When planning your ride, there are two main parts: the route and the destination. In a perfect world, you'd immediately know of a beautiful, scenic ride leading to an amazing restaurant or bakery, but in the real one you may have to fudge it a bit. That's ok, perfection is overrated and the main point is to be out doing something together, the rest is just extra. To come up with a plan, sit down and consider what your area has to offer. Use a little imagination; what would be fun to see up close? Where would you like to go? Maybe some of these thoughts will get the ideas flowing:
- Drive out to a small town and ride bikes through the country until you find a nice hilltop for a picnic
- Stay in the city and bike out over a bridge to a trendy new Japanese restaurant.
- Is there a scenic park around? Explore it on your way to a French bakery for coffee and dessert.
- Have you heard about a particular part of town with great architecture? Bike through it and then have lunch at an unusual restaurant.
- Head down to the beach at low tide and cruise along the water's edge until you're ready to take a swim and eat lunch.
- Look up local landmarks or historic spots and bike from place to place, learning new things about your city.
- Here in San Diego we might ride along the bay, take a ferry ride over to Coronado, and then have lunch at the Hotel Del.
- Couples in San Francisco may decide to bike out over the Golden Gate Bridge and then have lunch at Fisherman's Wharf.
Remember, even with a plan there are no set rules, be flexible enough to change it up and stop anywhere or do anything you like. If you see an arcade and both want to stop for some pinball, then that's the new plan! As long as you're having fun. Those of you still drawing a blank, try contacting a local bike shop or bike clubs for recommendations. Also, try to pick routes with little to no traffic, and bike paths if possible. A call to your city's parks and recreation department should yield a map of local bike paths.
When it comes to bikes, we all know the standard romantic scene where a couple is blissfully riding along on a tandem bike, huge smiles on their faces. But in reality, tandems can be a little restricting, especially on a first date. I know some people really like them, but maybe hold off until the next time you go for biking. If you come up short on the bikes, and can’t borrow from friends, rent from a local shop, or even pick one up on craigslist. Rental shops will usually charge you $30 or so for the day and many times you can buy a bike for not much more than that on craigslist. Plus, some of the ones for sale are these really great old junkers. Keep in mind that your standard 10-speed won't do well on the beach or over uneven surfaces, and cruisers aren't good for long distances.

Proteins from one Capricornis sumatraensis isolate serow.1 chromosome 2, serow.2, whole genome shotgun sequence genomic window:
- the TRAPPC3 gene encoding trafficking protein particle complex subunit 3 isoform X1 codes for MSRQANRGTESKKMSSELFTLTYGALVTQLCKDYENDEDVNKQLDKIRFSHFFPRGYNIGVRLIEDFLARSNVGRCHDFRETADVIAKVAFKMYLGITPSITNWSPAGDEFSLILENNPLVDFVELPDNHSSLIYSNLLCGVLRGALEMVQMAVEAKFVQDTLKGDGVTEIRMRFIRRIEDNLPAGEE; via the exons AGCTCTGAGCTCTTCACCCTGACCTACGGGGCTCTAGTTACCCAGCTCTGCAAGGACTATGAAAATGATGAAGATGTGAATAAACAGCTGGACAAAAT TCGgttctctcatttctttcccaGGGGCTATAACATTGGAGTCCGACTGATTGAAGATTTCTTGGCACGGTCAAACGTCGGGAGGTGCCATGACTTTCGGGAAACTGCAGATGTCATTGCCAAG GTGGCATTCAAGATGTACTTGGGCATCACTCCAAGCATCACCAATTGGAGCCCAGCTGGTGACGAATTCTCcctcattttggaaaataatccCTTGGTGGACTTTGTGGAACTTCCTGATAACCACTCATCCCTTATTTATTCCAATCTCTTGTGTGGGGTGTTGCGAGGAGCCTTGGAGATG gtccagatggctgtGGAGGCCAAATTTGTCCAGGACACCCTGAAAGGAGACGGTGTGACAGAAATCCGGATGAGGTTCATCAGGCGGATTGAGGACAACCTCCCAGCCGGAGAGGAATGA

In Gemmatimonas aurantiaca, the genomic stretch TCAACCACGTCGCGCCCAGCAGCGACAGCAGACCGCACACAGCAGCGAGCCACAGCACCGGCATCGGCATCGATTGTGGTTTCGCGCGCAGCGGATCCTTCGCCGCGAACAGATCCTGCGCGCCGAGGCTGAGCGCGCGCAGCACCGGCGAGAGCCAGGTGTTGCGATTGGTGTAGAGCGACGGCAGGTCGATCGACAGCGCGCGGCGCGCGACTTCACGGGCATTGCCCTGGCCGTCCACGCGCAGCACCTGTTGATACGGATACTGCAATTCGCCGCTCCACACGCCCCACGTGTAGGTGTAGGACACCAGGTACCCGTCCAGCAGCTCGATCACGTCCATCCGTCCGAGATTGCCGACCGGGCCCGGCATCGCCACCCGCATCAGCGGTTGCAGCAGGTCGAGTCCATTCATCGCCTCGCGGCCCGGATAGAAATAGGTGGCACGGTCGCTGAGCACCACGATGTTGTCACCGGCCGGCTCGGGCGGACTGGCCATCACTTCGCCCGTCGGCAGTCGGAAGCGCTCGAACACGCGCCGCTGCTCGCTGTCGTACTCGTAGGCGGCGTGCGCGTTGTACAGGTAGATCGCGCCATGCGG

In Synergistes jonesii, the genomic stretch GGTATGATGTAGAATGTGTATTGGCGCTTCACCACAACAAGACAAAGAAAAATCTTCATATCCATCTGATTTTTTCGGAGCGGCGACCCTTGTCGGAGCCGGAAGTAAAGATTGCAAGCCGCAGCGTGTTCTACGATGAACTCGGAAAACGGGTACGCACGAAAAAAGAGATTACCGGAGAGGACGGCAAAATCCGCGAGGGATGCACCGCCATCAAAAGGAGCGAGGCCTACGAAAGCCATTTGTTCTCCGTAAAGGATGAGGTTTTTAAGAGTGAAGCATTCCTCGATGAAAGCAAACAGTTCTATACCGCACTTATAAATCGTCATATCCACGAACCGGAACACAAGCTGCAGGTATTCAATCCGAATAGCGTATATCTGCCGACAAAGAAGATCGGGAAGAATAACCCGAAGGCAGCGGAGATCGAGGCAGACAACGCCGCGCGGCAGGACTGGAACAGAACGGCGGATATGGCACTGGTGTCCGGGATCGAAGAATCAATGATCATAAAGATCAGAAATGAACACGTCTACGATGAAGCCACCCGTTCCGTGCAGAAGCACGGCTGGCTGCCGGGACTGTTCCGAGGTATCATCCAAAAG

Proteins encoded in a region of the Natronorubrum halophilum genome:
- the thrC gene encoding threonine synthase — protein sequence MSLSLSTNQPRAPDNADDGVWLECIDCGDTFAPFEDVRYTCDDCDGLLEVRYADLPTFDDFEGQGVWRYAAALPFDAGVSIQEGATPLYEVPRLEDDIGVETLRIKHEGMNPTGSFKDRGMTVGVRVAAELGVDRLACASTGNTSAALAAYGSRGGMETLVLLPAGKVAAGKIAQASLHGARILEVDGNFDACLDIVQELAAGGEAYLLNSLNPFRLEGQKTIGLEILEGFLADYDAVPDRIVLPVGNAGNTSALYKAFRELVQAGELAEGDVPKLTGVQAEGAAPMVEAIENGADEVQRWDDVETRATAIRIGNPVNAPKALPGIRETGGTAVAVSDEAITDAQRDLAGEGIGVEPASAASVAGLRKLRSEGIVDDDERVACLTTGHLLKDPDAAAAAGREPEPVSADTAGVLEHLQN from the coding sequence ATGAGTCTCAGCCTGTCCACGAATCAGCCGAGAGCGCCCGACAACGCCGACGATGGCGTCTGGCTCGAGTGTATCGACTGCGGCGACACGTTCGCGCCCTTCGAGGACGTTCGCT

You will need at least one backpack to hold water, food, sunscreen, wallets, maps, makeup, and whatever else. If the plan is to picnic, you may want a second backpack to hold a light blanket. One thing I always recommend for active outdoor dates is bringing a few washcloths along to freshen up before lunch or at some point during the ride. Use a little water to dampen the washcloths and wipe down your face, neck, and arms. You will be amazed at how much better you will feel for lunch after this one little thing. Bring a Ziploc bag for used washcloths.
As a last thought, you may also want to build an element of surprise into the date. For example, if your date likes Indian food, find a restaurant with great reviews and end the ride there. Or if they like art, take them on a ride through the city that finishes at an art exhibit they've been wanting to see.
Copyright © 2009-2012 LivLuv. All Rights Reserved.
TOP DATE IDEAS
TipsBring along easy food that you can carry in a backpack like a baguette or crackers, cheese or dip, olives, cookies, and wine. Don't forget water!
HAVE A BUTTON!Like our stuff? Feel free to add our button to your blog or site and share us around.